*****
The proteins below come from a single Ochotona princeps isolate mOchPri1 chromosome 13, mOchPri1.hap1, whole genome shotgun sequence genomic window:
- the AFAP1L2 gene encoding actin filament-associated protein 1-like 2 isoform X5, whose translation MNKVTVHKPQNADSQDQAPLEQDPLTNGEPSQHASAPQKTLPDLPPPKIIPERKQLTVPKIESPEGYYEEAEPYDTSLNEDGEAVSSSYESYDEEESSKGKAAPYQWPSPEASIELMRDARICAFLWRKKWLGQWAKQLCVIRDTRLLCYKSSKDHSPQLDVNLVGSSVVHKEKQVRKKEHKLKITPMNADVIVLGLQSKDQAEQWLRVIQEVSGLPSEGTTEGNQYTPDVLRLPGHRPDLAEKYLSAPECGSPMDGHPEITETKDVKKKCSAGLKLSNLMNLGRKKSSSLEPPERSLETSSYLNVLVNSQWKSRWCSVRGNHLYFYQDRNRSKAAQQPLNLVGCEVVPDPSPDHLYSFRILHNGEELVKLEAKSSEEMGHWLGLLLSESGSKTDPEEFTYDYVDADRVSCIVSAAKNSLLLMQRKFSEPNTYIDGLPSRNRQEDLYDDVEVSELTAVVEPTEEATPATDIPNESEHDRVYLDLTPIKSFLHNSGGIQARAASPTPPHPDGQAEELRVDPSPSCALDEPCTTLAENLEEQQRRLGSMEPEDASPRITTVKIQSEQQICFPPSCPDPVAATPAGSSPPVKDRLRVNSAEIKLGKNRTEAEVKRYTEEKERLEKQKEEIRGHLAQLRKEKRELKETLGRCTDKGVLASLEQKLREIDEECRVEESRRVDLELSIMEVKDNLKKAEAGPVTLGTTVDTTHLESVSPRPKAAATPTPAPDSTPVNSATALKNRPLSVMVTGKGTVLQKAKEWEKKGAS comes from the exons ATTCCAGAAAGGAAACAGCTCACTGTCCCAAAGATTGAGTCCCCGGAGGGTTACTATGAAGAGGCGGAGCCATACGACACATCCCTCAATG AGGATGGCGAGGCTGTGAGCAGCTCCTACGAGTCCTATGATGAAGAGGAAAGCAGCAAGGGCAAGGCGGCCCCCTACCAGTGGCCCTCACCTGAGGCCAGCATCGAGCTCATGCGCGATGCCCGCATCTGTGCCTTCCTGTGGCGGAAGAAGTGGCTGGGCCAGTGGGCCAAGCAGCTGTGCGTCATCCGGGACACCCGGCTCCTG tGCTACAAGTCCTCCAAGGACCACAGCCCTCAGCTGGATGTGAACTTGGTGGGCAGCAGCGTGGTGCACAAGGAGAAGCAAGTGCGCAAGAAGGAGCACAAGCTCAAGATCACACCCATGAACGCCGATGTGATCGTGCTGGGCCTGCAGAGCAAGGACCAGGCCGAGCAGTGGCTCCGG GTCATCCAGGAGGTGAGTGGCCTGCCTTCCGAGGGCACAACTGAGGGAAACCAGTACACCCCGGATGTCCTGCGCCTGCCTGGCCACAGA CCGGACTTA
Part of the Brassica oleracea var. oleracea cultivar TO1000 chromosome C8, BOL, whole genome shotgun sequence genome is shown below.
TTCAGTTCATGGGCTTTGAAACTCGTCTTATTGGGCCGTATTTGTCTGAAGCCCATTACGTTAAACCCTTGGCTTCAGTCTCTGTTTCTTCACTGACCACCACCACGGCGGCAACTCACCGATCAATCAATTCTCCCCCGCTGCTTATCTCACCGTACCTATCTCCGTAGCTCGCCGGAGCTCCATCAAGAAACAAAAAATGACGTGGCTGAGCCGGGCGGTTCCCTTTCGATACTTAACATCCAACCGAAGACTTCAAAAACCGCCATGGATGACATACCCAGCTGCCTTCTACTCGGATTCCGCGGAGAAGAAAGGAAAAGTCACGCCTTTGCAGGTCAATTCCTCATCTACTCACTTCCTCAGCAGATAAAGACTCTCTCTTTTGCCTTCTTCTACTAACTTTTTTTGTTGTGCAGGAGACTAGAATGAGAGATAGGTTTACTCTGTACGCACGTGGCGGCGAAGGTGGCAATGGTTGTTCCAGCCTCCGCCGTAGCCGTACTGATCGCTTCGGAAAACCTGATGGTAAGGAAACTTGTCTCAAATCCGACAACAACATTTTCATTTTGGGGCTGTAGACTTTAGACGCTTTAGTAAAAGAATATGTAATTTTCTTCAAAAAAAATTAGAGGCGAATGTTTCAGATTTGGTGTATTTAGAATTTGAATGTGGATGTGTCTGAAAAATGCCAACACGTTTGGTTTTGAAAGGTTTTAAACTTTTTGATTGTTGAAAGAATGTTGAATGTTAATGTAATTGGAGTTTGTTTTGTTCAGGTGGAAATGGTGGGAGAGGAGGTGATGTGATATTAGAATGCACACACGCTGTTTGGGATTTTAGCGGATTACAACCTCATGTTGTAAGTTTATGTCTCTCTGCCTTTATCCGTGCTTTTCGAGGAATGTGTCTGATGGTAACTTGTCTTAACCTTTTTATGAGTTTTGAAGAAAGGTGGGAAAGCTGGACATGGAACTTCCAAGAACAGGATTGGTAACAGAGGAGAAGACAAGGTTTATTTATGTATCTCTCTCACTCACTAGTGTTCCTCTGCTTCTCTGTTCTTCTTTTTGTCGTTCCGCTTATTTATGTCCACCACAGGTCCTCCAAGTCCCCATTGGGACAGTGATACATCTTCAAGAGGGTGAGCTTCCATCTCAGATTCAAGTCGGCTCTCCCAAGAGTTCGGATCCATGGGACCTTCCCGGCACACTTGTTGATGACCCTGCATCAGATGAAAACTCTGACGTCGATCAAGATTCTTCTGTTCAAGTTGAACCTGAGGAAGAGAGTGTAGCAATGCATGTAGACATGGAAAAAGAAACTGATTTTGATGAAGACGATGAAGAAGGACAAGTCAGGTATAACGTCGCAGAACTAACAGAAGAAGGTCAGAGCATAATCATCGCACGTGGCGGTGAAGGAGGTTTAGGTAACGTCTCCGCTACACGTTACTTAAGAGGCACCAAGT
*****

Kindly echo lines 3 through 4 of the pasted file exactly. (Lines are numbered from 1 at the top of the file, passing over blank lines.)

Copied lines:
Part of the Brassica oleracea var. oleracea cultivar TO1000 chromosome C8, BOL, whole genome shotgun sequence genome is shown below.
TTCAGTTCATGGGCTTTGAAACTCGTCTTATTGGGCCGTATTTGTCTGAAGCCCATTACGTTAAACCCTTGGCTTCAGTCTCTGTTTCTTCACTGACCACCACCACGGCGGCAACTCACCGATCAATCAATTCTCCCCCGCTGCTTATCTCACCGTACCTATCTCCGTAGCTCGCCGGAGCTCCATCAAGAAACAAAAAATGACGTGGCTGAGCCGGGCGGTTCCCTTTCGATACTTAACATCCAACCGAAGACTTCAAAAACCGCCATGGATGACATACCCAGCTGCCTTCTACTCGGATTCCGCGGAGAAGAAAGGAAAAGTCACGCCTTTGCAGGTCAATTCCTCATCTACTCACTTCCTCAGCAGATAAAGACTCTCTCTTTTGCCTTCTTCTACTAACTTTTTTTGTTGTGCAGGAGACTAGAATGAGAGATAGGTTTACTCTGTACGCACGTGGCGGCGAAGGTGGCAATGGTTGTTCCAGCCTCCGCCGTAGCCGTACTGATCGCTTCGGAAAACCTGATGGTAAGGAAACTTGTCTCAAATCCGACAACAACATTTTCATTTTGGGGCTGTAGACTTTAGACGCTTTAGTAAAAGAATATGTAATTTTCTTCAAAAAAAATTAGAGGCGAATGTTTCAGATTTGGTGTATTTAGAATTTGAATGTGGATGTGTCTGAAAAATGCCAACACGTTTGGTTTTGAAAGGTTTTAAACTTTTTGATTGTTGAAAGAATGTTGAATGTTAATGTAATTGGAGTTTGTTTTGTTCAGGTGGAAATGGTGGGAGAGGAGGTGATGTGATATTAGAATGCACACACGCTGTTTGGGATTTTAGCGGATTACAACCTCATGTTGTAAGTTTATGTCTCTCTGCCTTTATCCGTGCTTTTCGAGGAATGTGTCTGATGGTAACTTGTCTTAACCTTTTTATGAGTTTTGAAGAAAGGTGGGAAAGCTGGACATGGAACTTCCAAGAACAGGATTGGTAACAGAGGAGAAGACAAGGTTTATTTATGTATCTCTCTCACTCACTAGTGTTCCTCTGCTTCTCTGTTCTTCTTTTTGTCGTTCCGCTTATTTATGTCCACCACAGGTCCTCCAAGTCCCCATTGGGACAGTGATACATCTTCAAGAGGGTGAGCTTCCATCTCAGATTCAAGTCGGCTCTCCCAAGAGTTCGGATCCATGGGACCTTCCCGGCACACTTGTTGATGACCCTGCATCAGATGAAAACTCTGACGTCGATCAAGATTCTTCTGTTCAAGTTGAACCTGAGGAAGAGAGTGTAGCAATGCATGTAGACATGGAAAAAGAAACTGATTTTGATGAAGACGATGAAGAAGGACAAGTCAGGTATAACGTCGCAGAACTAACAGAAGAAGGTCAGAGCATAATCATCGCACGTGGCGGTGAAGGAGGTTTAGGTAACGTCTCCGCTACACGTTACTTAAGAGGCACCAAGT